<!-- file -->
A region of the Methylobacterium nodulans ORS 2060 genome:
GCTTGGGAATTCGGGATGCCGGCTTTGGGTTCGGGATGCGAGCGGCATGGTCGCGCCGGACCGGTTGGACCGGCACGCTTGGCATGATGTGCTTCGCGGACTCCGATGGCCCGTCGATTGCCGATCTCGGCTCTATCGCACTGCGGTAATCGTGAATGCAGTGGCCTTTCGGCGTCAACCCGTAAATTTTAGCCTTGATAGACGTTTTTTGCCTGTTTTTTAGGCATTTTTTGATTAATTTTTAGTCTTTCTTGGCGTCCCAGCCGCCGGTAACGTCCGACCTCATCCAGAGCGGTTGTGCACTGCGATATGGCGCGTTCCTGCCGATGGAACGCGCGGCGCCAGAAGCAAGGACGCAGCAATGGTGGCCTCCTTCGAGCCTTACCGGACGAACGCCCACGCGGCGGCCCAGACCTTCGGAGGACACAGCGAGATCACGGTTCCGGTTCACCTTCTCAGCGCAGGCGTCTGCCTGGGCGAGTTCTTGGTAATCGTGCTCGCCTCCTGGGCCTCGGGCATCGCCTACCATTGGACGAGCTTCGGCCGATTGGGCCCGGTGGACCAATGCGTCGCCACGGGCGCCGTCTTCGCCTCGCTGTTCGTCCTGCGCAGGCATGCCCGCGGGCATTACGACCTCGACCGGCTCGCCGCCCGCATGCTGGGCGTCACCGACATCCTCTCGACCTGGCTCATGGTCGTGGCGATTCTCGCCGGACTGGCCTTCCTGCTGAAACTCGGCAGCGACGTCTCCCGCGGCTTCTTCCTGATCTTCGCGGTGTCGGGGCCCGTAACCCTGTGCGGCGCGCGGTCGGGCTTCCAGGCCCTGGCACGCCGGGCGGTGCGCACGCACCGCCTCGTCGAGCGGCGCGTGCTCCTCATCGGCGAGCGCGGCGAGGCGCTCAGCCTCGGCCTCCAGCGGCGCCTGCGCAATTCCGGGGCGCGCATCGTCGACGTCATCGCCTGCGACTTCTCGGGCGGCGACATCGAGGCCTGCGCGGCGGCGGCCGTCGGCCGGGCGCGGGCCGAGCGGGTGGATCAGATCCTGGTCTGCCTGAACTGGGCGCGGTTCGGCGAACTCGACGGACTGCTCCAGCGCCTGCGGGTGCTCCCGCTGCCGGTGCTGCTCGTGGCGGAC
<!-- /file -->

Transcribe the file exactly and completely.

A region of the Methylobacterium nodulans ORS 2060 genome:
GCTTGGGAATTCGGGATGCCGGCTTTGGGTTCGGGATGCGAGCGGCATGGTCGCGCCGGACCGGTTGGACCGGCACGCTTGGCATGATGTGCTTCGCGGACTCCGATGGCCCGTCGATTGCCGATCTCGGCTCTATCGCACTGCGGTAATCGTGAATGCAGTGGCCTTTCGGCGTCAACCCGTAAATTTTAGCCTTGATAGACGTTTTTTGCCTGTTTTTTAGGCATTTTTTGATTAATTTTTAGTCTTTCTTGGCGTCCCAGCCGCCGGTAACGTCCGACCTCATCCAGAGCGGTTGTGCACTGCGATATGGCGCGTTCCTGCCGATGGAACGCGCGGCGCCAGAAGCAAGGACGCAGCAATGGTGGCCTCCTTCGAGCCTTACCGGACGAACGCCCACGCGGCGGCCCAGACCTTCGGAGGACACAGCGAGATCACGGTTCCGGTTCACCTTCTCAGCGCAGGCGTCTGCCTGGGCGAGTTCTTGGTAATCGTGCTCGCCTCCTGGGCCTCGGGCATCGCCTACCATTGGACGAGCTTCGGCCGATTGGGCCCGGTGGACCAATGCGTCGCCACGGGCGCCGTCTTCGCCTCGCTGTTCGTCCTGCGCAGGCATGCCCGCGGGCATTACGACCTCGACCGGCTCGCCGCCCGCATGCTGGGCGTCACCGACATCCTCTCGACCTGGCTCATGGTCGTGGCGATTCTCGCCGGACTGGCCTTCCTGCTGAAACTCGGCAGCGACGTCTCCCGCGGCTTCTTCCTGATCTTCGCGGTGTCGGGGCCCGTAACCCTGTGCGGCGCGCGGTCGGGCTTCCAGGCCCTGGCACGCCGGGCGGTGCGCACGCACCGCCTCGTCGAGCGGCGCGTGCTCCTCATCGGCGAGCGCGGCGAGGCGCTCAGCCTCGGCCTCCAGCGGCGCCTGCGCAATTCCGGGGCGCGCATCGTCGACGTCATCGCCTGCGACTTCTCGGGCGGCGACATCGAGGCCTGCGCGGCGGCGGCCGTCGGCCGGGCGCGGGCCGAGCGGGTGGATCAGATCCTGGTCTGCCTGAACTGGGCGCGGTTCGGCGAACTCGACGGACTGCTCCAGCGCCTGCGGGTGCTCCCGCTGCCGGTGCTGCTCGTGGCGGAC